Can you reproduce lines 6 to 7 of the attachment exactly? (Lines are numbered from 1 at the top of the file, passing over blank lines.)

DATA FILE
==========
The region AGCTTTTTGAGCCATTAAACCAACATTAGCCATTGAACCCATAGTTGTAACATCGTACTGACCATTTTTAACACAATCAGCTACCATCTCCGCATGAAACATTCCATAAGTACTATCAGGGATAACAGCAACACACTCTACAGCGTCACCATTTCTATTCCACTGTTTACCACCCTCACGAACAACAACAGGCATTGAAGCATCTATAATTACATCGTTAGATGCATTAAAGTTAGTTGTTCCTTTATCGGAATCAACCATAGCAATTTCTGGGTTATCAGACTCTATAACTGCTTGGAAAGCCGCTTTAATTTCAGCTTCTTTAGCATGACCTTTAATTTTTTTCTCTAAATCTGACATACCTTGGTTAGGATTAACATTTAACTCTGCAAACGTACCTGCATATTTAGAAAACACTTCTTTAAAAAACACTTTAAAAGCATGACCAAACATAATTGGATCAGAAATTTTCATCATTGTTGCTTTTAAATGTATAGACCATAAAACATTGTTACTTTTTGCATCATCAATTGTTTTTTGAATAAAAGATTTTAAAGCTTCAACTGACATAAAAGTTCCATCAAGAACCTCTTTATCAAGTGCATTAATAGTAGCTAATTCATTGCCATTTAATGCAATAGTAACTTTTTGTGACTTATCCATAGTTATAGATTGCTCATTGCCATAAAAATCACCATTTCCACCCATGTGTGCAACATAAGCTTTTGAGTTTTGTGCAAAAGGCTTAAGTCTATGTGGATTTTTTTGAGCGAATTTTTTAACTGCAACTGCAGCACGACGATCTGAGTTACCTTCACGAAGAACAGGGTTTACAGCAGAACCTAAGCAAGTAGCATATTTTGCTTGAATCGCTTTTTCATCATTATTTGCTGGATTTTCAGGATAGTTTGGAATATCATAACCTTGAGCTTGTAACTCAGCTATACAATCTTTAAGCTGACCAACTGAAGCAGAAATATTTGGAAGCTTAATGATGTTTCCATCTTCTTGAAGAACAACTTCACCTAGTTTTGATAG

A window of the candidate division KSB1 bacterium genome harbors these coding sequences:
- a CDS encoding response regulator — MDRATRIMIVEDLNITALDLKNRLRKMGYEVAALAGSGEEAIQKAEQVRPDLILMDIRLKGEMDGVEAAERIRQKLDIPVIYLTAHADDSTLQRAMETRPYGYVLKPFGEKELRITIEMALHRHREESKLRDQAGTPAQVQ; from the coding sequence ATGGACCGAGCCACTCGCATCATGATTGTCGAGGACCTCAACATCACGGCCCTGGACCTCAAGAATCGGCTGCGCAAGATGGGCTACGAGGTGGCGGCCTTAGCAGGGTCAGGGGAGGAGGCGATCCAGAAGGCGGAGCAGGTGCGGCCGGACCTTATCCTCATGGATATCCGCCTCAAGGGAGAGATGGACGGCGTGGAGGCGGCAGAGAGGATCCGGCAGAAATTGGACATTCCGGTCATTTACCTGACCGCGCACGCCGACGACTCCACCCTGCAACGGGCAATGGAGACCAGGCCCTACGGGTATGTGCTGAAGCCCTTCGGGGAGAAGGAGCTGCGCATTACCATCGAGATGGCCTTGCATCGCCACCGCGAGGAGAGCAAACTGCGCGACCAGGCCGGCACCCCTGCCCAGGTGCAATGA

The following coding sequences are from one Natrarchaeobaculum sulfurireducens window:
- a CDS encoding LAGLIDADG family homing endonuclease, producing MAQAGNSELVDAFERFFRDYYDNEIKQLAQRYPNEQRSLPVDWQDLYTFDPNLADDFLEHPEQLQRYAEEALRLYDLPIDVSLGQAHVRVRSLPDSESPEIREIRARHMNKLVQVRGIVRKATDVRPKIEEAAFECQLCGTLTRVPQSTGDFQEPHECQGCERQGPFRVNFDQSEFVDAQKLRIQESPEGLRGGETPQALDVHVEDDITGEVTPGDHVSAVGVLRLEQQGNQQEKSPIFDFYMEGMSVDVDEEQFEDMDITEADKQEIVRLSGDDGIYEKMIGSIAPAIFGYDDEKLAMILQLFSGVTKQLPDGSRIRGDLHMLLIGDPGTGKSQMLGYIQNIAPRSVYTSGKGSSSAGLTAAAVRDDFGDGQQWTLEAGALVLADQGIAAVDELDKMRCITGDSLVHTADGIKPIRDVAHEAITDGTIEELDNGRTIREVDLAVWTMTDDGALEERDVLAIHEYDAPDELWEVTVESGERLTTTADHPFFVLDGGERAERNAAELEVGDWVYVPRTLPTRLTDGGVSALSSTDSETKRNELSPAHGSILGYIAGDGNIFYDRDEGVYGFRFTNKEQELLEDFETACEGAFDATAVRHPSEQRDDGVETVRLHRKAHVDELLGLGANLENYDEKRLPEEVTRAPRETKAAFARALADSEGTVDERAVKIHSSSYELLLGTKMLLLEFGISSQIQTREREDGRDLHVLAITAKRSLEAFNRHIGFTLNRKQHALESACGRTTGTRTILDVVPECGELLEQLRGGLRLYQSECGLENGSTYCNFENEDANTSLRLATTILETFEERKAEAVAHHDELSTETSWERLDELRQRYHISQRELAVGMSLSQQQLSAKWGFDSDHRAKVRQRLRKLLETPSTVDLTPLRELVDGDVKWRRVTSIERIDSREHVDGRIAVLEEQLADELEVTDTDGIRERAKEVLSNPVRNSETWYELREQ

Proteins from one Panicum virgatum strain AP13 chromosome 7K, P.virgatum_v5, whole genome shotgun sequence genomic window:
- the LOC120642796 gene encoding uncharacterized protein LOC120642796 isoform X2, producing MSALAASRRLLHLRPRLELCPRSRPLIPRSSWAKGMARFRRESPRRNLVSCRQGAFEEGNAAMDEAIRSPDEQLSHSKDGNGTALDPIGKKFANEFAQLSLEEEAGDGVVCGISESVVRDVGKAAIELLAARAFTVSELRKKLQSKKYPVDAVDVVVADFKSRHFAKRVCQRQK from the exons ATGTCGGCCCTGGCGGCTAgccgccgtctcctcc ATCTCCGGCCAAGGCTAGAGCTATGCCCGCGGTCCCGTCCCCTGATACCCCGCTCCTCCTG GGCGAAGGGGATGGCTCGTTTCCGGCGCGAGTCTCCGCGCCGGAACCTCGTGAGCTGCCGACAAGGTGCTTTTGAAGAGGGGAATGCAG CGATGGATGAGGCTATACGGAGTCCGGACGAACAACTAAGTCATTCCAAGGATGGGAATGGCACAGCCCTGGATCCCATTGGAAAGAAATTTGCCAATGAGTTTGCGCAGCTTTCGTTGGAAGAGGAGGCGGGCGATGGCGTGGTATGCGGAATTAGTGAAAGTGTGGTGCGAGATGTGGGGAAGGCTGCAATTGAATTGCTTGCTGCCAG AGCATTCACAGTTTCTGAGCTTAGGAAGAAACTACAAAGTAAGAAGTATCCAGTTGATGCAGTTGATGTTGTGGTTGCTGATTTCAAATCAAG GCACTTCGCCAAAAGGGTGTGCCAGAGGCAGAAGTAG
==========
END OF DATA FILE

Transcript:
Proteins from one Panicum virgatum strain AP13 chromosome 7K, P.virgatum_v5, whole genome shotgun sequence genomic window:
- the LOC120642796 gene encoding uncharacterized protein LOC120642796 isoform X2, producing MSALAASRRLLHLRPRLELCPRSRPLIPRSSWAKGMARFRRESPRRNLVSCRQGAFEEGNAAMDEAIRSPDEQLSHSKDGNGTALDPIGKKFANEFAQLSLEEEAGDGVVCGISESVVRDVGKAAIELLAARAFTVSELRKKLQSKKYPVDAVDVVVADFKSRHFAKRVCQRQK from the exons ATGTCGGCCCTGGCGGCTAgccgccgtctcctcc ATCTCCGGCCAAGGCTAGAGCTATGCCCGCGGTCCCGTCCCCTGATACCCCGCTCCTCCTG GGCGAAGGGGATGGCTCGTTTCCGGCGCGAGTCTCCGCGCCGGAACCTCGTGAGCTGCCGACAAGGTGCTTTTGAAGAGGGGAATGCAG CGATGGATGAGGCTATACGGAGTCCGGACGAACAACTAAGTCATTCCAAGGATGGGAATGGCACAGCCCTGGATCCCATTGGAAAGAAATTTGCCAATGAGTTTGCGCAGCTTTCGTTGGAAGAGGAGGCGGGCGATGGCGTGGTATGCGGAATTAGTGAAAGTGTGGTGCGAGATGTGGGGAAGGCTGCAATTGAATTGCTTGCTGCCAG AGCATTCACAGTTTCTGAGCTTAGGAAGAAACTACAAAGTAAGAAGTATCCAGTTGATGCAGTTGATGTTGTGGTTGCTGATTTCAAATCAAG GCACTTCGCCAAAAGGGTGTGCCAGAGGCAGAAGTAG